There are no new ideas in politics: whenever a supposedly fresh gimmick comes along, after a little searching of the back catalogue, it can be shown that it has been tried before. And there is no more well-worn political idea than to suggest an economic downturn has ended, when it is manifestly clear that it has not. Today’s prime example is provided courtesy of the Maily Telegraph.
No, they don't want to look over there
Step forward Allister Heath, supposedly free-thinking and independent editor of free sheet City AM, but in reality just a stooge for the so-called Taxpayers’ Alliance (TPA). In a piece titled “The economy must work for the many not for the few”, and intended to pass adverse comment on the “politics of envy”, Heath begins by talking of an economy “roaring back to life”.
And his very first sentence begins “The end of the recession”. If you live and work anywhere outside London and the South-East, that may be news to you. That is because the recession has not ended, and this is felt most keenly away from the capital. So why say it has? Ah well. This is another example of talking up the economy, most memorably attempted by Herbert Hoover.
Hoover was inaugurated at the beginning of 1929, the year in which many took leave of their senses and kept betting on an ever-rising stock market. The “boundless optimism” came to a very sudden halt on “Dark Thursday”, October 24, when that market slumped, and despite some attempt at recovery, slumped again the following Tuesday and then carried on down for almost four years.
This did not faze Hoover, as J K Galbraith later observed: “in June 1930, things were bad and getting much worse. A delegation called on President Hoover to ask for a public works relief program. He said: ‘Gentlemen, you have come sixty days too late. The depression is over’”. It was bunk then, and it is bunk right now. The UK economy is still 3% smaller than it was at its pre-recession peak.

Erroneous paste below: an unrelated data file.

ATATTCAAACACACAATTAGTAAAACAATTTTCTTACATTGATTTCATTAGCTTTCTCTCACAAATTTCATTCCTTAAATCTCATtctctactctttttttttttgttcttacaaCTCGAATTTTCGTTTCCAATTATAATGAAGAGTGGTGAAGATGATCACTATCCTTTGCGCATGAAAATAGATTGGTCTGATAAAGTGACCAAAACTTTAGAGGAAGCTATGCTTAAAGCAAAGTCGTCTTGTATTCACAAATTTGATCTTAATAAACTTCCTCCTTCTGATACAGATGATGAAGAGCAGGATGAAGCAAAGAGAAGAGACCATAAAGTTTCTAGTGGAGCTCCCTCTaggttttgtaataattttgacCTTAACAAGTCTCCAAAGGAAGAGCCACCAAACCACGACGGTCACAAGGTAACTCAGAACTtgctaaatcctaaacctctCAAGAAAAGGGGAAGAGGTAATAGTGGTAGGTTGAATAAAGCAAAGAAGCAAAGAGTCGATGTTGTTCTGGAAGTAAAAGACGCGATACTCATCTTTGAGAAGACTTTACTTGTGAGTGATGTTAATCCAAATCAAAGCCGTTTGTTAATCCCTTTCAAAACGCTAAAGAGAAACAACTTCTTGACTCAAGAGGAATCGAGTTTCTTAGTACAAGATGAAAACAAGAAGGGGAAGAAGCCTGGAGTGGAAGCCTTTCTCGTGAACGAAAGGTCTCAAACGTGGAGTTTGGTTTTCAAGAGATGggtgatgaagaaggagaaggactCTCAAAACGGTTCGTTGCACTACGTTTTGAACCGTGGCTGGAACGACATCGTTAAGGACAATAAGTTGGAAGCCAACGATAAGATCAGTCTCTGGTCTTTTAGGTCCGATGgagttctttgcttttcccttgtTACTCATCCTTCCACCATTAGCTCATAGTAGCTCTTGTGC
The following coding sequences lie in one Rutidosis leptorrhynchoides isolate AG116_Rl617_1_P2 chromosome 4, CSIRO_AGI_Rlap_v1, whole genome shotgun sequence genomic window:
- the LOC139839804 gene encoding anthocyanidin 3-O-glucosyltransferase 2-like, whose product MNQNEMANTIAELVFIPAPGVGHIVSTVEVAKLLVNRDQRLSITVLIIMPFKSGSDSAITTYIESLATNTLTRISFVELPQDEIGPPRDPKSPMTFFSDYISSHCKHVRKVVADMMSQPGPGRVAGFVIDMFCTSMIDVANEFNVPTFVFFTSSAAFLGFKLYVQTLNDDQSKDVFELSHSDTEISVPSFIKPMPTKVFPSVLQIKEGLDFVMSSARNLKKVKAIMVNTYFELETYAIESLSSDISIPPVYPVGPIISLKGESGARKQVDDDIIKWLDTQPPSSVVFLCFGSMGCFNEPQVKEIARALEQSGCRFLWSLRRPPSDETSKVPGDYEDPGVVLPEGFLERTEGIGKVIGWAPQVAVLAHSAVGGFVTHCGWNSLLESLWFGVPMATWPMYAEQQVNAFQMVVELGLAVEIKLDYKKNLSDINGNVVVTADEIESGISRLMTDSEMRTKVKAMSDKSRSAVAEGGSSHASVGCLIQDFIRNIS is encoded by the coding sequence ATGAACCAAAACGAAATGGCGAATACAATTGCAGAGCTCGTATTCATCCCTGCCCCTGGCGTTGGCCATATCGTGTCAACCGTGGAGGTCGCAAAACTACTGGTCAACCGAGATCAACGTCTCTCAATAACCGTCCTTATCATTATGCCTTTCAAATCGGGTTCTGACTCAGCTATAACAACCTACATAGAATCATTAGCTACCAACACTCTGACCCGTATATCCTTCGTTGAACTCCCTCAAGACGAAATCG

Even Heath talks of “real wages falling and living costs rising inexorably”. And his solution? “To make sure that decent jobs, respectable homes and the possibility of retiring one day are seen once again to be in reach of the striving classes, the sorts of people who in the 1980s would have voted for Margaret Thatcher but today are squeezed and disenchanted”. Note the phrase “in reach of”.
That does not mean “available to”. It means creating the impression, or perhaps that should read illusion, that the “striving classes” can aspire to “decent jobs, respectable homes and the possibility of retiring one day”. It means moving the carrot just close enough for the masses to see it, while the reality is that those who bankroll Heath’s pals at the TPA couldn’t give a stuff about them.
And that is something no amount of spin can talk up. No change there, then.